» Full Dark, No Stars - Stephen King's new novella questions mankind's ability to trust others.
[02.21.2011 by Bridget Doyle]


 » The Top 30 Albums of 2010 - Fashionably, fabulously late, our favorite music (and believe me, there was a LOT) of 2010, the year that some have called the best year for music ever. And only some of those fools work here. Plenty of usual suspects, lots of ties and a few surprises that I won't spoil, including our unexpected #1.
[12.24.2010 by The LAS Staff]


 » Live: Surfer Blood/The Drums at Lincoln Hall, Chicago, IL - Remember when Weezer used to put together records that you could sing along to and rock out to? That's what Surfer Blood's show was like!
[11.04.2010 by Cory Tendering]

Music Reviews

Screaming Females - Castle Talk
»Screaming Females
Castle Talk
Don Giovanni
Trent Reznor & Atticus Ross - The Social Network [Original Soundtrack]
»Trent Reznor & Atticus Ross
The Social Network [Original Soundtrack]
The Null Corporation
Deerhunter - Halcyon Digest
Halcyon Digest
No Age - Everything in Between
»No Age
Everything in Between
Sub Pop
Robyn - Body Talk Pt. 1/ Body Talk Pt. 2
Body Talk Pt. 1/ Body Talk Pt. 2
The Walkmen - Lisbon
»The Walkmen
Fat Possum
New Beat
Some Records

Rating: NR/10 ?

October 1, 2004
NYC- based trio The Exit plays a combination of poppy rock from garageland and more relaxed numbers with clean delayed guitar over melodic bass. Many times, the songs are structured with transitions from one sound to the other. The themes of the songs are attached to youth in the big city environment. The Exit presents an appeal much like pre-London Calling Clash, with more modern mainstream-radio and personal appeal.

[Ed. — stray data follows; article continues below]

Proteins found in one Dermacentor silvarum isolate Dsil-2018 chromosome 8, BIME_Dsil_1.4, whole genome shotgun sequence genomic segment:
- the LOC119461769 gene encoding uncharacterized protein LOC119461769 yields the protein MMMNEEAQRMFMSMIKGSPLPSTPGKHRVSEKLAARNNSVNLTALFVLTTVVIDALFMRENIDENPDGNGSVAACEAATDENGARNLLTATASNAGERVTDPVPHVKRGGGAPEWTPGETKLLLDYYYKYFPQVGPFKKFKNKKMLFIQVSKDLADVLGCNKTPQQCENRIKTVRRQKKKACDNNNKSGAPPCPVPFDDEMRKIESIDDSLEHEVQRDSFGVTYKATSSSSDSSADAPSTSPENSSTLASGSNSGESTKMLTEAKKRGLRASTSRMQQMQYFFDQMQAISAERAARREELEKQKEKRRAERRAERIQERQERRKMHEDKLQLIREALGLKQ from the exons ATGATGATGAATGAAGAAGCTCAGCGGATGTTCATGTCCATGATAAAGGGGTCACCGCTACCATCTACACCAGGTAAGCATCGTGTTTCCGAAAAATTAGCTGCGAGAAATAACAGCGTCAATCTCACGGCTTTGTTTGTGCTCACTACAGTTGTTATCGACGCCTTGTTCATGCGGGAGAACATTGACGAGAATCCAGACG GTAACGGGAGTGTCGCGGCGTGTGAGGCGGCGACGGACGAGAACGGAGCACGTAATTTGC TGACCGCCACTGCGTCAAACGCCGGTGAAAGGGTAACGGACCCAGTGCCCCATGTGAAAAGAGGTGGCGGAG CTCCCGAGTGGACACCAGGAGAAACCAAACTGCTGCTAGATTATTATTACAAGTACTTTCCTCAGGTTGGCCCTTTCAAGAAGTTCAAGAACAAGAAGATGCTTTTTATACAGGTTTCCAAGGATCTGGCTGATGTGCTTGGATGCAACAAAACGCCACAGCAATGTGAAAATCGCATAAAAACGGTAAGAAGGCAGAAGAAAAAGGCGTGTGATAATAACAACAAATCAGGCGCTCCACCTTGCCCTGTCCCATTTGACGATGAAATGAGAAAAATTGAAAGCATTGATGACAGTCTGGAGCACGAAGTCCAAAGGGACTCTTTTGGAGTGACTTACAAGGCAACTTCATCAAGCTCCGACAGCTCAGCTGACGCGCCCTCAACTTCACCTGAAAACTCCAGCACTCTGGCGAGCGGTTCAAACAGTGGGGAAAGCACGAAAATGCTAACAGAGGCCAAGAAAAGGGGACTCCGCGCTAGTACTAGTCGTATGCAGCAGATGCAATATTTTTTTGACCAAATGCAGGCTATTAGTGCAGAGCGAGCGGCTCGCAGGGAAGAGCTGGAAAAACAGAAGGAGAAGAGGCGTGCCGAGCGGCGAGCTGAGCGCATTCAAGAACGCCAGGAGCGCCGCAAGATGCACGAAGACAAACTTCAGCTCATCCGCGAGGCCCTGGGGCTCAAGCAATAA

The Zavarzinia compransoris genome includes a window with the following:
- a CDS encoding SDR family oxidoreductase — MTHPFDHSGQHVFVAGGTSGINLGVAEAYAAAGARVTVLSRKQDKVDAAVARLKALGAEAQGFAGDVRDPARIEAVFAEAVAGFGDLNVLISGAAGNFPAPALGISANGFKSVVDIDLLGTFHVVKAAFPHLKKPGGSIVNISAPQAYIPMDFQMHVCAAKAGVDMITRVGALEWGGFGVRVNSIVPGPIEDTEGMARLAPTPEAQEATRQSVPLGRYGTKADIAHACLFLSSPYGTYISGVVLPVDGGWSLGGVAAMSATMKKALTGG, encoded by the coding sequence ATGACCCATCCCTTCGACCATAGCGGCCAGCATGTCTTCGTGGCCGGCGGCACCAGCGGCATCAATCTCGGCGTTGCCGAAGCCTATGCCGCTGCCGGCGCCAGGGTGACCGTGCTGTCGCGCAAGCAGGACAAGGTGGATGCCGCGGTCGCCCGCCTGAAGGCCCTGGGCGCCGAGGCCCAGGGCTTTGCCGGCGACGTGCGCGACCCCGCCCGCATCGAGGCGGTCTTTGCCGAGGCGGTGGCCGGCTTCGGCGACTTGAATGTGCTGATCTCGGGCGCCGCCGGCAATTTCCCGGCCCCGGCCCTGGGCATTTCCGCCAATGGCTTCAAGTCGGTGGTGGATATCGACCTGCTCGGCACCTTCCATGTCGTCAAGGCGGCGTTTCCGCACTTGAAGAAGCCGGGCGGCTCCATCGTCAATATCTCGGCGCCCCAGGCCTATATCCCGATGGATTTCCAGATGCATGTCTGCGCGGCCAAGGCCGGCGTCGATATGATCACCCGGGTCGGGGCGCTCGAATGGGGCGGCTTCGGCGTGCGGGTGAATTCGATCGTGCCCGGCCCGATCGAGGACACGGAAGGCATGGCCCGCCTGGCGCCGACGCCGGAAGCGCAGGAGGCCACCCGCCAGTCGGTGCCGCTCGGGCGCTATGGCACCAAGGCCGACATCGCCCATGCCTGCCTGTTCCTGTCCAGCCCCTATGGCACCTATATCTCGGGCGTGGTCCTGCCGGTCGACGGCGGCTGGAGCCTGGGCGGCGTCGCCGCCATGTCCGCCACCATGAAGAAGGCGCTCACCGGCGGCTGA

"Worthless" and "Lonely Man's Wallet" open the album as strong rock songs, creating a base from which they will diverge. Parts of "Trapped" sound like The Police, and "Sit and Wait" captures the atmosphere of light breaking through a forest canopy. "DeFacto" and "Question The Chorus" touch on social issues, but the lyrics throughout are more of an emotional account of one's place in the world.

While a good album with memorable pop choruses, The Exit seems to wear out its potential. To avoid sounding the same on every other song, the band may consider exploring some new dimensions. A large part of the redundancy may be due to the fact that there are only three band members, though they never seem to be lacking in instrumentation. They certainly have identified themselves with a sound, but have made it clear that they are thinking of the future in saying, "Our goal for this band is to keep growing and changing and getting better". Who can argue with that? The Exit is off to a good start, and most of the songs are good enough to make up for the radio choruses.

Reviewed by Lance Birch

See other reviews by Lance Birch



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